Italian Public Holidays

Keep the questions coming!  I will try to answer then!   When should we visit Italy?  As soon and as often as you can.  What are the holidays?  Many of you have asked about Italian Holidays – well, here is what I have discovered –

It takes government action to declare a public holiday. Workers – I’m guessing full time not contract or part time – are entitled to a day off with full pay.  If they have to work – like there is a giant sale at the mall – they must be paid 2.5 times their normal rate. Do not get sick, have your car breakdown or any other emergency on a public holiday.  Very little is open and hospitals are understaffed.  No really – do not get sick in August either.

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Here is the list of  Italian Public Holidays –

January 01 Capodanno New Year’s Day
January o6 Epifania (La Befana!) Epiphany
Monday After Easter  Pasquetta Easer Monday
April 25 Festa Della Liberazione Liberation Day
May 01 Festa del Lavoro Labor Day – May Day
June 02 Festa della Repubblica Republic Day
August 15 Ferragosto Assumption Day
November 01 Ognissanti All Saints Day
December o8 Immacolata Concezione (This is the beginning of the Christmas season.) Immaculate Conception Day
December 25 Natale Christmas Day
December 26 Santo Stefano St Stephens Day

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Religious and – as Jack call’s them – 

Greeting Card and Flower Shop Holidays –

March 19 Festa di San Giuseppe St. Joseph’s / Father’s Day
February 14 Festa degli Innamorati St. Valentine’s Day
February Carnevale Mardi Gras/ Fat Tuesday
Variable Pasqua Easter
Second Sunday in May Festa Della Mamma Mother’s Day
November 2 I giorno dei Morti Day of the Dead

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   Pontelandolfo Holidays

September 19 San Gennaro Naple’s Patron Saint
May 21 San Rita Procession & Blessing of Cars
June 13 San Antonio Procession
1st Week in August San Salvatore 7 day festa, film festival, venders, rides, entertainment
August 16 San Rocco Procession

All of the small villages in our province take their holidays seriously.  There is an incredible communal feeling to be part of a procession, share a panini on the street, listen to the music and know that you are part of a larger family.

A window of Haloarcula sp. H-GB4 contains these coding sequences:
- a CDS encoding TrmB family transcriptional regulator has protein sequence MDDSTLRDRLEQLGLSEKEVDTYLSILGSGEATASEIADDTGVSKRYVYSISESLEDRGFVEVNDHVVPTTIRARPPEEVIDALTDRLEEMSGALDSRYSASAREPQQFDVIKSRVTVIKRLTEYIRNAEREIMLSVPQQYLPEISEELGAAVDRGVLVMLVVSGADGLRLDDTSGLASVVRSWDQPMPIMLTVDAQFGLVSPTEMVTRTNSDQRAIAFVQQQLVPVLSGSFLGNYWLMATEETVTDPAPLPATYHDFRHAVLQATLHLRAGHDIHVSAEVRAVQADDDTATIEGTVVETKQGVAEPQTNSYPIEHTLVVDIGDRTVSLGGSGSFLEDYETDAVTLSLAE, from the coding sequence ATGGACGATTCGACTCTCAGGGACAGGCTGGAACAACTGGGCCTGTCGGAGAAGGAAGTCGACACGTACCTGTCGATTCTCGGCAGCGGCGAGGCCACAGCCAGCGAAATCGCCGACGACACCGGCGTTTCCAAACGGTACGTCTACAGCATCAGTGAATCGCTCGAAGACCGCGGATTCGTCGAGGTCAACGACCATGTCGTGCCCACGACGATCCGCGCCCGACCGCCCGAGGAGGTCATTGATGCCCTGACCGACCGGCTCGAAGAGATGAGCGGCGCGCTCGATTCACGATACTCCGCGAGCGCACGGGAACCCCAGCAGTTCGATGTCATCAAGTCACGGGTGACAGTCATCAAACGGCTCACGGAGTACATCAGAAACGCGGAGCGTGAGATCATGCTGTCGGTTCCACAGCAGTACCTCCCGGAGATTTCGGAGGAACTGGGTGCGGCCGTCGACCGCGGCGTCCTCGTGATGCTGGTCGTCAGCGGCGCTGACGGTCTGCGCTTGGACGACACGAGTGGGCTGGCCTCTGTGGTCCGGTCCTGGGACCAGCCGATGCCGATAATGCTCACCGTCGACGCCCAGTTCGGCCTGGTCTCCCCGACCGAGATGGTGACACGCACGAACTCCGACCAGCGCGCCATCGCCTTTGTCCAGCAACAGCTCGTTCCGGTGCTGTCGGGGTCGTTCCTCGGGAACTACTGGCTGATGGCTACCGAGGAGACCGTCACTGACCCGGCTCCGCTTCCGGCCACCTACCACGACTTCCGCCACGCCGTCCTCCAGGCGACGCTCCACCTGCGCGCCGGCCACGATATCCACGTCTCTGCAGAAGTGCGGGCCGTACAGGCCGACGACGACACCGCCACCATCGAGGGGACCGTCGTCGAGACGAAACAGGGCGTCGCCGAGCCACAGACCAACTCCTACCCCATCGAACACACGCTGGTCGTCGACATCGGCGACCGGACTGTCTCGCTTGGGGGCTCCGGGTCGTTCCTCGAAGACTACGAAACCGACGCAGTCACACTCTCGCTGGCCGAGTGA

If you would like to feel like you really are living in an Italian Village – even if just for a week, take a peek at this web-site and let us create a holiday just for you.

Ci Vediamo!

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25 Aprile- Festa Della Liberazione

It started with me looking out the window, and wondering if the post office was open today. Why am I wondering? Because it is a national holiday here – Festa Della Liberazione.  Over the weekend, Jack and I both voted absentee in the June 2016 New Jersey State Presidential Primary. After emailing a PDF of the ballot to New Jersey, the rules say we must immediately  airmail copies of said ballad. (Does that mean I’m voting twice?)

Since things close here when there are no holidays and some are open when there are holidays – no I haven’t figured out the system yet – I wondered if the Ufficio Postale would be open. It was freaking pouring buckets of freezing rain and I didn’t want to go to the post office if it was closed. The Ufficio Postale web site didn’t have a list of hours or holidays.  Many Italian websites are difficult for me to explore – it isn’t the language barrier – it is the – who the hell designed this – barrier.  Maybe the hours are buried somewhere – or maybe the hours change from region to region or province to province.  The province of Milan had its own easy to use website and list of post office hours. La Provincia di Benevento did not.  Bo!

The temperature dropped to close to freezing, the rain turned to slush and I decided it would be more interesting to find out what Festa Della Liberazione was all about then to walk down the hill to the post office in the pouring rain to find out if it was closed.

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Men and Women Partisans – We Honor You!

Thanks to Giorni-Festivi.it, I got the story –

L’anniversario della Liberazione, conosciuto anche come Festa della Liberazione, è un giorno festivo italiano nonché festa nazionale. Essa è conosciuta anche come anniversario della Resistenza, o semplicemente “25 aprile”. 

The anniversary of the Liberazione, also known as the Liberation Day is an Italian public and national holiday. It is also known as the anniversary of Resistance, or simply “25 April”. The day honors those partisans  who, during World War II, opposed the fascist government of Mussolini and German occupation by Hitler’s Nazis.  It is a symbolic date.

My favorite source of information, The Pontelandolfo News, has a full story and you can – on my computer anyway – read it in English.

There are celebrations in big cities – particularly the north where citizens eagerly joined the partisans to help kick out the Nazis.  Jack and I celebrated by going to Don Peppino in Campolattara.  When I think about it – we were thinking and talking about partisans (including the briganti)  who suffered for freedom – while we gorged on great artigianale food – hmmmmm.  Is that like having a beer blast at the beach on Memorial Day?  Our hats are off to all those brave men and women who fought for freedom then and continue to fight for freedom now.

PS – we drove to the piazza and the Ufficio Postale was closed.  So was the bank, edicolo, tabacchi etc.  Guess what was open???

Ci Vediamo!